More young adults with insurance. All health plans must allow young adults to remain as dependents on their parent’s health plan until they turn 26, whether or not they live at home or can be declared as dependents on the parent’s income tax return. An estimated 6.6 million young adults who would otherwise be uninsured have gained coverage during the first year of eligibility, according to a recent analysis by the Commonwealth Fund, a nonprofit health policy think tank.

Cheaper drugs for people on Medicare. Seniors who reach the “donut hole” – the point when they have to start paying prescription drug expenses themselves – now get a 50 percent discount when buying brand-name drugs and a 14 percent discount on generic drugs covered by Medicare Part D. More than 5 million older adults and people with disabilities have saved $3.5 billion in prescription costs since the law was passed. The donut hole will continue to shrink until it  disappears completely by 2020.

Free preventive care. New private health plans must cover and eliminate cost-sharing (co-payment, co-insurance or deductible) for proven preventive measures such as immunizations, Pap smears, and screening colonoscopies. Beginning August 2012, private health plans must provide additional preventive measures to women, including free well-woman visits, screening for gestational diabetes, domestic violence screening, breastfeeding supplies, and contraception. Workplaces run by religious organizations that object to birth control  are to receive a special accommodation: their health plans must still offer the coverage, but the cost of it will be borne entirely by their insurance companies.

People on Medicare are also now entitled to the same free preventive coverage, and in addition get a free annual “wellness visit.”

More consumer protections. Health insurers can’t set lifetime limits on your coverage or cancel if you get sick. Annual limits on coverage in job-related and individual plans are now restricted to a minimum of $1.2 million, which will increase to $2 million beginning Sept. 23, 2012, before being completely phased out in January 2014.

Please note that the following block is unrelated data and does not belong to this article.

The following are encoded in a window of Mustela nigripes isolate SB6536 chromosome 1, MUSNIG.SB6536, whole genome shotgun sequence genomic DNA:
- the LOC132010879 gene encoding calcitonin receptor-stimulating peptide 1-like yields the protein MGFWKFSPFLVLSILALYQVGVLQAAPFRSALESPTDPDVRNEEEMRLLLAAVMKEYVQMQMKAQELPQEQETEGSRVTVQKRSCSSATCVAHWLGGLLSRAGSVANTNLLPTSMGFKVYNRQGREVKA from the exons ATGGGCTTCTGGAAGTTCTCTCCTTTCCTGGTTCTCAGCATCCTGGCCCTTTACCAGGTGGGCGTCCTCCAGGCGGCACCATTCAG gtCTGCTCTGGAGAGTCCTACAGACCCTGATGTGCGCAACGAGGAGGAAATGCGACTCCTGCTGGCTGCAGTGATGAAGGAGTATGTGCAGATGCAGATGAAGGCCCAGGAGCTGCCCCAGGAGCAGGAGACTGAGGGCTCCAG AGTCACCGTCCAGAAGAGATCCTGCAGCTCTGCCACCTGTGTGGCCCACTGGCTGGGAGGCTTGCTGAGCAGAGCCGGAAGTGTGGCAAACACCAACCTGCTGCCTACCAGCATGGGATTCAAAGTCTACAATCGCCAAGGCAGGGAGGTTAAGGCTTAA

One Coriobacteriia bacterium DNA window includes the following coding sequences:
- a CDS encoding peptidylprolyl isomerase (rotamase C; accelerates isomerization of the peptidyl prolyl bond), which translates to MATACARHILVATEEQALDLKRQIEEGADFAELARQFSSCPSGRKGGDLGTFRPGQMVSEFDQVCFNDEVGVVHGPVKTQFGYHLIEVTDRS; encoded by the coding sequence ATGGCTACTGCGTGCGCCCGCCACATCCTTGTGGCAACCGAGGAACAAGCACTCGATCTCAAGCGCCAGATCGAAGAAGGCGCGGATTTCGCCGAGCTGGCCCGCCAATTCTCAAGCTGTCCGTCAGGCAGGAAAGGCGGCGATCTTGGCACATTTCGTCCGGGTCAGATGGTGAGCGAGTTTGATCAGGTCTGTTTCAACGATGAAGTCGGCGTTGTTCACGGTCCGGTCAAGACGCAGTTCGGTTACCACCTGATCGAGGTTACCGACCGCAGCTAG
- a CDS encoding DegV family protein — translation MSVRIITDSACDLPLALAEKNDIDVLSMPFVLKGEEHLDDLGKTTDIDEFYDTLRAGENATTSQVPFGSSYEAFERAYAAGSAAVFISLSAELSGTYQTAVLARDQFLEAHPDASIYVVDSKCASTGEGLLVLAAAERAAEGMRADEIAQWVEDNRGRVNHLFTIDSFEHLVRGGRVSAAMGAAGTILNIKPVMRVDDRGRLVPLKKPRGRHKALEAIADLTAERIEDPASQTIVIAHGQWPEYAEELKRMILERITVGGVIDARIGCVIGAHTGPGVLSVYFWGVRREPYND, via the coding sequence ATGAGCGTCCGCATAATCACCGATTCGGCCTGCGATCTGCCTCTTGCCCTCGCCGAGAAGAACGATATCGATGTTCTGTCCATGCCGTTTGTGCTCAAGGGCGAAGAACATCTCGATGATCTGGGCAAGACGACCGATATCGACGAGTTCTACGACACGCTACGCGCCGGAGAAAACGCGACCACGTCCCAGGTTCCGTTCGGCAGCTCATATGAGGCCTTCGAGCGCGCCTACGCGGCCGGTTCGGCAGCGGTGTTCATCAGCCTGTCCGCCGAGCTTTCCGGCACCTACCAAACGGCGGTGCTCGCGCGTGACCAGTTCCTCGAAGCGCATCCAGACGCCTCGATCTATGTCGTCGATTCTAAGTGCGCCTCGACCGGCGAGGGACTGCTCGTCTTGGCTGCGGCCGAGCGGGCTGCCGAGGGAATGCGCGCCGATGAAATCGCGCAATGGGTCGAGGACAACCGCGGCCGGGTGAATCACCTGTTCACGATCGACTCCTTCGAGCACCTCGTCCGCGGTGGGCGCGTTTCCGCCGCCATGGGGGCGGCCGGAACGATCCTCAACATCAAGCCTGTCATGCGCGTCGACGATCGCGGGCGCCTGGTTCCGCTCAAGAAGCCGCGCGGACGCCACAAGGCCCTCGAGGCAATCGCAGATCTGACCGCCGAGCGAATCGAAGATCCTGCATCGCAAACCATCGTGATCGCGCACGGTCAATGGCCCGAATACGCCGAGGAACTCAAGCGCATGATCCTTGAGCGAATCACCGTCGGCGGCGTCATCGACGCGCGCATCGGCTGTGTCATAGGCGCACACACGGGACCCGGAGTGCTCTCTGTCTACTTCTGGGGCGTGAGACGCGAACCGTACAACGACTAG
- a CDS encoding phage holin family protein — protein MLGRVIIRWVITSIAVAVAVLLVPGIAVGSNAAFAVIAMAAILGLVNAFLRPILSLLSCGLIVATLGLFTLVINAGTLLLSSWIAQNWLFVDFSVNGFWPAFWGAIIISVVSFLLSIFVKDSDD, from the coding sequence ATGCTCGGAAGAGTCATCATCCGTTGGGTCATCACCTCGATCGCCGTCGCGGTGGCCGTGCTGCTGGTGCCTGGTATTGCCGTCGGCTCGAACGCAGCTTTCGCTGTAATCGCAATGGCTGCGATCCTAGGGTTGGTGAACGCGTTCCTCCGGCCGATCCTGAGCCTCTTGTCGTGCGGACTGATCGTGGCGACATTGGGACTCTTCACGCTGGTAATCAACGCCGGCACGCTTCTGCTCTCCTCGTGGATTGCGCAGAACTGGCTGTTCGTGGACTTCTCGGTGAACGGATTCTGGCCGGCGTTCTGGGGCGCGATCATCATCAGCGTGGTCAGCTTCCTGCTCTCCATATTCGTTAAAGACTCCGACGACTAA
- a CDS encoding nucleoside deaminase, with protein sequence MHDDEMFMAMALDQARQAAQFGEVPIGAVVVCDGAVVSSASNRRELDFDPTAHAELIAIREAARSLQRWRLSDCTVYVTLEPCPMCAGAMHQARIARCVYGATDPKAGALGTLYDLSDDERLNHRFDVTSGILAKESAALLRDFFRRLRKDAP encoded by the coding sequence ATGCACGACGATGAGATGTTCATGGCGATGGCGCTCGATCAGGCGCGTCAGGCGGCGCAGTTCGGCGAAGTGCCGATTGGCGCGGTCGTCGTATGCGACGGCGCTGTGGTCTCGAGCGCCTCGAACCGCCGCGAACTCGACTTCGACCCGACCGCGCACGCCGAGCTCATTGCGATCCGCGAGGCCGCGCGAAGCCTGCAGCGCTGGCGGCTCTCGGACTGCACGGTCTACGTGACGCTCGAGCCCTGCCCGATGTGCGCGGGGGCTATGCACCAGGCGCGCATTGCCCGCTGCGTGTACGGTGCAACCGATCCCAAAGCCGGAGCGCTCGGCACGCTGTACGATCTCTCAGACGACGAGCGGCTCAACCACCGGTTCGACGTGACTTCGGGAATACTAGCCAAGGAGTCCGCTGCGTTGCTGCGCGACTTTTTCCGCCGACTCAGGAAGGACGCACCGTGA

Helpful - 0
1840891 tn?1431547793
First, please allow me to make a small but important correction: you want to see a hepatologist, not a herpetologist (unless you have a pet reptile who needs care).

Now to your question: this is kind of shaky ground, and seems like it could be dangerous for you. I would recommend first of all to look carefully at whether you can get on your husband's policy without hiding your medical info. If his policy is through an employer they usually offer an open enrollment season for about one month out of the year (usually November-December) when they allow insurance changes without regard to pre-existing conditions, and I really hope something like that will be available to you. There are multiple dangers in trying to hide your medical history. If you pull off the deception really well you are at some risk of your care being less than optimal, but the biggest danger is that it would be very hard to never slip up on the deception and if you are found out, especially if they discover you were hiding something after they've already provided expensive care, well it wouldn't be pretty. Your coverage would be retroactively suspended and you'd be stuck with huge bills and no coverage. All the big insurers are very ruthless about cutting off care and billing out the whazoo for  care that was utilized under any sort of deception. They spend a lot of time and money trying to minimize losses of that sort. Try really hard to find a way to do this without hiding your medical history. If Obamacare ever gets implemented insurers will no longer be able to deny coverage for pre-existing conditions like this!
Helpful - 0